The second dish has a hint of Master Tokuyoshi. Bluefin maguro was placed on a sushi rice cracker, topped with stracciatella and beefsteak tomato, combining the idea of a margherita pizza and tuna sushi. Many of these type of dishes tend to be messy and lose their focus, but INITA’s version showcases the best of each ingredient without sacrificing the whole picture. It would be more accurate to describe it as a Japanese-Italian inspired dish rather than simply a fusion cuisine.
Dorayaki e Tartare was a major highlight. The dish was attributed to Chef Kuni’s time in Italy, where many people used to ask him to make dorayaki because of his Japanese nationality. Here in Taiwan, he has replaced red bean paste with beef tartare. It was designed to resemble Vitello tonnato, a Piemontese dish of veal covered with a creamy, tuna-flavoured sauce. Local beef from Yunlin was paired with mustardy nasturtium, red onion and capers, served on a brilliant asymmetric plate half decorated with oriental cobalt blue foliate patterns and half with colour painted figures in floral design.
Perfectly fluffy and tasty, Chef Kuni’s freshly made dorayaki was truly exceptional, the best I could find in the region. I wish he’d open a Yakigashi (Japanese baked sweets) shop, actually! However, the downside of it is that the dorayaki was a bit overshadowing other parts of the dish. I believe it would still be loved by many diners, but slightly lowering the impact of dorayaki and enhancing the beef could perhaps further add to its appeal, since it’s a savoury dish.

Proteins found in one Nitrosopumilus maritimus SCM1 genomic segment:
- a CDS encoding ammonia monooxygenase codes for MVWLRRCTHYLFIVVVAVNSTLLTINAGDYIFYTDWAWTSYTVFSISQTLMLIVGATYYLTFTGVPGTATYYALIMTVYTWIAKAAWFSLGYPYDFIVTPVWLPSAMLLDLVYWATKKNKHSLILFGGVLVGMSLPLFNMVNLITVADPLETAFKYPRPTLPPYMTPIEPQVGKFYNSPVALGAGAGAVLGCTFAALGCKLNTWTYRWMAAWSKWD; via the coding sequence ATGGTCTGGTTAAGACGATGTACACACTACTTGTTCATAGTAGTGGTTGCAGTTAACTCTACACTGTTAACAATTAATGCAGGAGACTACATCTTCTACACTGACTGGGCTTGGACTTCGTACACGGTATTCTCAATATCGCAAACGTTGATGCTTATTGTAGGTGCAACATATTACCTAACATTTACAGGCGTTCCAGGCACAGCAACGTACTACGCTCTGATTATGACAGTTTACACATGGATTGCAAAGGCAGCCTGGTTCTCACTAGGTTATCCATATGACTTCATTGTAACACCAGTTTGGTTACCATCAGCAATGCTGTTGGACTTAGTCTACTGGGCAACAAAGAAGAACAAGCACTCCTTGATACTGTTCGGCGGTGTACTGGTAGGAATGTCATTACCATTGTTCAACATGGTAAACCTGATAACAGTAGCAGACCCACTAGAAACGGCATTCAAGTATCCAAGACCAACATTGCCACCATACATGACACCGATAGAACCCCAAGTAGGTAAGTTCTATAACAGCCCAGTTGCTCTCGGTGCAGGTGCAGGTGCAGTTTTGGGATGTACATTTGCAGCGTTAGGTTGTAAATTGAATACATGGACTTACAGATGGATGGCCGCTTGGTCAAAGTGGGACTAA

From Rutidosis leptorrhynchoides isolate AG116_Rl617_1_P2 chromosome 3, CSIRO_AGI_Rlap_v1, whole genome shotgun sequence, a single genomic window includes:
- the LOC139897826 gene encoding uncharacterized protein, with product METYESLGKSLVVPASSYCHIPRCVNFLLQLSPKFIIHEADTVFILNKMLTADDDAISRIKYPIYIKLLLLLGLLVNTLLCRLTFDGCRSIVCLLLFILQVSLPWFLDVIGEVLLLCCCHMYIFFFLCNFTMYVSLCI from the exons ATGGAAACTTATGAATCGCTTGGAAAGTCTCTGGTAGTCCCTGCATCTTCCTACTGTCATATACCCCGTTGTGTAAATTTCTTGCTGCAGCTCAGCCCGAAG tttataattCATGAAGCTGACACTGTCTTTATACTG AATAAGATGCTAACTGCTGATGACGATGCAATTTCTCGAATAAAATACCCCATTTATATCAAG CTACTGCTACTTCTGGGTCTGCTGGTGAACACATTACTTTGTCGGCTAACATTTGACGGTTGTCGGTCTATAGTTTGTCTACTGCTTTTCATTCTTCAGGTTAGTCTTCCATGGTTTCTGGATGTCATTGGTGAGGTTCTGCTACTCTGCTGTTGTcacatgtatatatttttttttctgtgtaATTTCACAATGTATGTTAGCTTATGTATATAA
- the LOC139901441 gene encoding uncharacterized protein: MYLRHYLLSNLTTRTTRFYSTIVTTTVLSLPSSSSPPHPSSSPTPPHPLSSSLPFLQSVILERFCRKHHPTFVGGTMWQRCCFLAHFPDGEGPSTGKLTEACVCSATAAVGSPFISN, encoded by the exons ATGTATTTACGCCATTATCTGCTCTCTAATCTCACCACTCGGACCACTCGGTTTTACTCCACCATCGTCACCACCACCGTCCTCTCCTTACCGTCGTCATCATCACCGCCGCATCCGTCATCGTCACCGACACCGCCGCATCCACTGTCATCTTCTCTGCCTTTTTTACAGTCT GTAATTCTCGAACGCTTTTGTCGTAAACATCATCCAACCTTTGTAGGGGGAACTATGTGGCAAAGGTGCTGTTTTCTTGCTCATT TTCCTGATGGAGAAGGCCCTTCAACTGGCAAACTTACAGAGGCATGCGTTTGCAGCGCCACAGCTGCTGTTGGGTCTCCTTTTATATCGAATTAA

Next up was the ciabatta freshly made every day using sour whey and not a single drop of water. The accompanying burro nocciolato was caramelised butter mixed with Greek yoghurt for a rich smoothness and refreshing airiness. Today, more and more restaurants are serving bread as an independent course.
The first pasta dish, Born in Taiwan, featured freshly made ravioli filled with homemade Italian pomodori pelati, egg yolk and shrimp. The bisque di gamberi was presented in a thick layer of orange-coloured foam to resemble a classic Chinese dish – Tomato and Scrambled Eggs. When I cut open an al dente ravioli, a stream of golden yellow, thick and creamy egg yolk oozed out all over. Through this dish, Chef Kuni has completed a beautiful deconstruction of three elements: tomato, shrimp and egg. Deceptively simple but with complexity, this was my favourite dish of that day.
The octopus was cooked in a very Italian way, but combined with local ingredients such as Matsu red koji and lotus root is accompanied by a comedic presentation. Chef Kuni designed a pairing comedy before the dish was served – not the funniest joke but it’s guaranteed to make you laugh!